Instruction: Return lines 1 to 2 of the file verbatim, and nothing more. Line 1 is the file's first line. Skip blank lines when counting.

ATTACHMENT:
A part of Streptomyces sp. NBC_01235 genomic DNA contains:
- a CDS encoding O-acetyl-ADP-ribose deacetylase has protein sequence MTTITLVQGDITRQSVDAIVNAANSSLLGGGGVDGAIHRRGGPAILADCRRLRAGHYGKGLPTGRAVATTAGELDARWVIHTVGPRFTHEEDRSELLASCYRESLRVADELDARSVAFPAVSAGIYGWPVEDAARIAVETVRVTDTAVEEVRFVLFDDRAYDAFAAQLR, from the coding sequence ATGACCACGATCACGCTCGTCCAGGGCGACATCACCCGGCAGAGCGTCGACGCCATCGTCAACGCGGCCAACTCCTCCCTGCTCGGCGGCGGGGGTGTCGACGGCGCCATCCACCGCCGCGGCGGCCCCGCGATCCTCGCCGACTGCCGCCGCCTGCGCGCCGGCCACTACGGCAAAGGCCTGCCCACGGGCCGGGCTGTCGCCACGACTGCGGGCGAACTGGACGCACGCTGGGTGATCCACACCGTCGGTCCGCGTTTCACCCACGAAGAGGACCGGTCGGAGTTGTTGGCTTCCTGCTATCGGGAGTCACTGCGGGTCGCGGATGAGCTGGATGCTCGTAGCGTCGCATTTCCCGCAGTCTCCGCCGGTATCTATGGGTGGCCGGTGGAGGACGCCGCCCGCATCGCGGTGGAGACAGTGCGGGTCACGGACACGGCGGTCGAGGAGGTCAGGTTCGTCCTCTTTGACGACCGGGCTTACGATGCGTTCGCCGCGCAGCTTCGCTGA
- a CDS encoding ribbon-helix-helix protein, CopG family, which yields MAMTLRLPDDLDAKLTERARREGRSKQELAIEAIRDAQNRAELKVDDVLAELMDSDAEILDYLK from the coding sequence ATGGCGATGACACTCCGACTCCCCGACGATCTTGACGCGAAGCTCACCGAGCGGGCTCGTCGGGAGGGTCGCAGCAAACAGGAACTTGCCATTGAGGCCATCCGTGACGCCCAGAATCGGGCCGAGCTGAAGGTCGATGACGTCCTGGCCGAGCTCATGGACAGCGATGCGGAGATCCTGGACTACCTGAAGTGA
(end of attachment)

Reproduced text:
A part of Streptomyces sp. NBC_01235 genomic DNA contains:
- a CDS encoding O-acetyl-ADP-ribose deacetylase has protein sequence MTTITLVQGDITRQSVDAIVNAANSSLLGGGGVDGAIHRRGGPAILADCRRLRAGHYGKGLPTGRAVATTAGELDARWVIHTVGPRFTHEEDRSELLASCYRESLRVADELDARSVAFPAVSAGIYGWPVEDAARIAVETVRVTDTAVEEVRFVLFDDRAYDAFAAQLR, from the coding sequence ATGACCACGATCACGCTCGTCCAGGGCGACATCACCCGGCAGAGCGTCGACGCCATCGTCAACGCGGCCAACTCCTCCCTGCTCGGCGGCGGGGGTGTCGACGGCGCCATCCACCGCCGCGGCGGCCCCGCGATCCTCGCCGACTGCCGCCGCCTGCGCGCCGGCCACTACGGCAAAGGCCTGCCCACGGGCCGGGCTGTCGCCACGACTGCGGGCGAACTGGACGCACGCTGGGTGATCCACACCGTCGGTCCGCGTTTCACCCACGAAGAGGACCGGTCGGAGTTGTTGGCTTCCTGCTATCGGGAGTCACTGCGGGTCGCGGATGAGCTGGATGCTCGTAGCGTCGCATTTCCCGCAGTCTCCGCCGGTATCTATGGGTGGCCGGTGGAGGACGCCGCCCGCATCGCGGTGGAGACAGTGCGGGTCACGGACACGGCGGTCGAGGAGGTCAGGTTCGTCCTCTTTGACGACCGGGCTTACGATGCGTTCGCCGCGCAGCTTCGCTGA